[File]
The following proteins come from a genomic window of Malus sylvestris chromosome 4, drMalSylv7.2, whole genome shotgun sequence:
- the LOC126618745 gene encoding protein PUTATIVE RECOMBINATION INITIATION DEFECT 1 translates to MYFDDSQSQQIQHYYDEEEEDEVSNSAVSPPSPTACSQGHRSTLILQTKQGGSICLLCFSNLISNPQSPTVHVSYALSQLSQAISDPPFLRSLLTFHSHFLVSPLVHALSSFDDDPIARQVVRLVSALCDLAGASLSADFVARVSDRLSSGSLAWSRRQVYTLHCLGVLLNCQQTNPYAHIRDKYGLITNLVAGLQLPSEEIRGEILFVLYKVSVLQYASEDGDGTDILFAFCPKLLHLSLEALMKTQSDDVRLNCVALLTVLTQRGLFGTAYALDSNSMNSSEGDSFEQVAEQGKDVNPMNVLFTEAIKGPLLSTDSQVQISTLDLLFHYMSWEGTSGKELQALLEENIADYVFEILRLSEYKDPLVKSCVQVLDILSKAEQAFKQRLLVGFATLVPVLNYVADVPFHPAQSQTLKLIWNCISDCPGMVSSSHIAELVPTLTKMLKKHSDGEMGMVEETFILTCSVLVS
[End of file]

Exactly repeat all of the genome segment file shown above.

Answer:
The following proteins come from a genomic window of Malus sylvestris chromosome 4, drMalSylv7.2, whole genome shotgun sequence:
- the LOC126618745 gene encoding protein PUTATIVE RECOMBINATION INITIATION DEFECT 1 translates to MYFDDSQSQQIQHYYDEEEEDEVSNSAVSPPSPTACSQGHRSTLILQTKQGGSICLLCFSNLISNPQSPTVHVSYALSQLSQAISDPPFLRSLLTFHSHFLVSPLVHALSSFDDDPIARQVVRLVSALCDLAGASLSADFVARVSDRLSSGSLAWSRRQVYTLHCLGVLLNCQQTNPYAHIRDKYGLITNLVAGLQLPSEEIRGEILFVLYKVSVLQYASEDGDGTDILFAFCPKLLHLSLEALMKTQSDDVRLNCVALLTVLTQRGLFGTAYALDSNSMNSSEGDSFEQVAEQGKDVNPMNVLFTEAIKGPLLSTDSQVQISTLDLLFHYMSWEGTSGKELQALLEENIADYVFEILRLSEYKDPLVKSCVQVLDILSKAEQAFKQRLLVGFATLVPVLNYVADVPFHPAQSQTLKLIWNCISDCPGMVSSSHIAELVPTLTKMLKKHSDGEMGMVEETFILTCSVLVS